• Midwest Business Conditions Index rose in February, pointing to continued improvement in regional economic conditions. The survey covers Arkansas, Iowa, Kansas, Minnesota, Missouri, Nebraska, North Dakota, Oklahoma and South Dakota. (Source:

• The 2018 National Right to Life Convention will be in Overland Park, Kansas, from June 28 to 30. For more information, visit

Floor action

Microbrewery contracting (HB 2470): House Bill 2470 allows Kansas microbreweries to contract with other microbreweries to sell and package beer and hard cider. The legislation regulates the amount of beer and hard cider that can be transported between facilities. This bill passed the Senate 39-0.

Cereal malt beverage sale regulations (HB 2502): House Bill 2502 allows cereal malt beverage (no more than 6.0 percent alcohol volume) licenses to be subject to state and local taxes instead of the state liquor tax. This bill passed the Senate 39-0.

Convention of States (SCR 1611): Senate Concurrent Resolution 1611 makes the application to the Congress of the United States to call a convention for the purpose of proposing amendments to the Constitution of the United States that impose limits on the federal government. This bill failed 22-16 (The resolution needed 27 votes or two-thirds in favor to pass). I voted for this bill.

Republican senator goes independent

Sen. John Doll (I- Garden City) changed his party affiliation from Republican to independent to join Greg Orman’s independent ticket for governor. In 2006, Doll ran as a Democrat for U.S. Congress against Jerry Moran in District 1. From 2010 to 2011 Doll served as the mayor of Garden City and then in the Kansas House of Representatives as a Republican from 2013 to 2016. Doll has been in the Kansas Senate since 2016.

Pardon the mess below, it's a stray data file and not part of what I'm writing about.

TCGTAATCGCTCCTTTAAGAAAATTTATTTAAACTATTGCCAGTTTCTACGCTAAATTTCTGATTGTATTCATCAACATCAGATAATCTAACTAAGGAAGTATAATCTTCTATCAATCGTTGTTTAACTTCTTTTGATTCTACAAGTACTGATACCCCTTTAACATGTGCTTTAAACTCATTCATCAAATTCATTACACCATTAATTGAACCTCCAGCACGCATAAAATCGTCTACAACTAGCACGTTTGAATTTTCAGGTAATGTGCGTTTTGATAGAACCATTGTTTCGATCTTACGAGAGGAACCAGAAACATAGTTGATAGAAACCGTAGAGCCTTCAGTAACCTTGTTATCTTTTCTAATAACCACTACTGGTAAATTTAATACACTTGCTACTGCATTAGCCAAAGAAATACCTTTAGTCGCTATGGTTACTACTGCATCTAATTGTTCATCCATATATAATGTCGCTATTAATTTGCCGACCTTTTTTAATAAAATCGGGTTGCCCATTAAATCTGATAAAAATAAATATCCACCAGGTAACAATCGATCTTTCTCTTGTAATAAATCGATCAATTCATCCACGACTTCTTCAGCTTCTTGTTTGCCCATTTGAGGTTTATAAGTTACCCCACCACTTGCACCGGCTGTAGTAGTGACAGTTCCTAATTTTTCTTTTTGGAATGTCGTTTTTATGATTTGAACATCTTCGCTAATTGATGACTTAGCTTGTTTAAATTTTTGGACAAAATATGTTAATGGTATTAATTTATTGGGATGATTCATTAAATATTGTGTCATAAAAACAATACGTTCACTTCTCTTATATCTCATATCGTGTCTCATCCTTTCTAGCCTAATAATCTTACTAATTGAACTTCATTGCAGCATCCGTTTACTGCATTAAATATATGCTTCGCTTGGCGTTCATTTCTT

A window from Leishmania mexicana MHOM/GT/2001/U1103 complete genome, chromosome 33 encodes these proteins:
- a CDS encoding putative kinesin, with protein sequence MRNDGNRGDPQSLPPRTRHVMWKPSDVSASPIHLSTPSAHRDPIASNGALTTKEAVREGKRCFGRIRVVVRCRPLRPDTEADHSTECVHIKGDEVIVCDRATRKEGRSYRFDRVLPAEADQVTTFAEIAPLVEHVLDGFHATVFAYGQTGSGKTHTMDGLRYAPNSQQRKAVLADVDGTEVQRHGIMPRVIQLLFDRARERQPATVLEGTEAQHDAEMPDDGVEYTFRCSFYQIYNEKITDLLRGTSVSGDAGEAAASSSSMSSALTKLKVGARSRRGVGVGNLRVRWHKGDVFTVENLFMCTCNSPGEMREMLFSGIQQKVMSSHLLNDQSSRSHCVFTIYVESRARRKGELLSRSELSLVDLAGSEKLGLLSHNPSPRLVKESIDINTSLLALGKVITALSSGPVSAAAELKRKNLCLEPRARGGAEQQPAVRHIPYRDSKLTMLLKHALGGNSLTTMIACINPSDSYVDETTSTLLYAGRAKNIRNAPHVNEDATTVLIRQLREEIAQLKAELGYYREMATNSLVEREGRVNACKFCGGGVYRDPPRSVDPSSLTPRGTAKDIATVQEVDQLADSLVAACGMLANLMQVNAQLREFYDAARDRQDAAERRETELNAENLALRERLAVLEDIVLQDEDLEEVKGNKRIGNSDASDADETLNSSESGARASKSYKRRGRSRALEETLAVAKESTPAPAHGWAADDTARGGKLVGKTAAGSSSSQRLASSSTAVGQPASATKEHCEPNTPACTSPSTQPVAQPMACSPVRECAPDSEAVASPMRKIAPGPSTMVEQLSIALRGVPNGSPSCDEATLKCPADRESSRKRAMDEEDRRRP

In accordance to Senate Rule 22, the following senators have replaced Sen. Doll in his committees:
• Education Committee: Sen. Larry Alley – Vice Chair
Sen. Bruce Givens
• Ethics, Elections, and Local Government Committee: Sen. Susan Wagle
• Transportation Committee: Sen. Dan Goddard – Vice Chair
Sen. Ty Masterson
• Ways and Means Committee: Sen. Susan Wagle

Qualifications for certain statewide offices

On Wednesday, the Senate Committee on Ethics, Elections and Local Government held a hearing on HB 2539 concerning qualifications for candidates seeking certain statewide offices. The bill provides for a minimum age to run for governor, lieutenant governor, attorney general, secretary of state, state treasurer, and insurance commissioner. Currently, there is no age requirement.

Listen in and look it up

Below are links to make it easy to follow the Kansas Legislature:

Website –
Great for looking up bills, calendars, journals, as well as the Roster in each Chamber. And – you can check rosters, bills, etc. in previous years as well.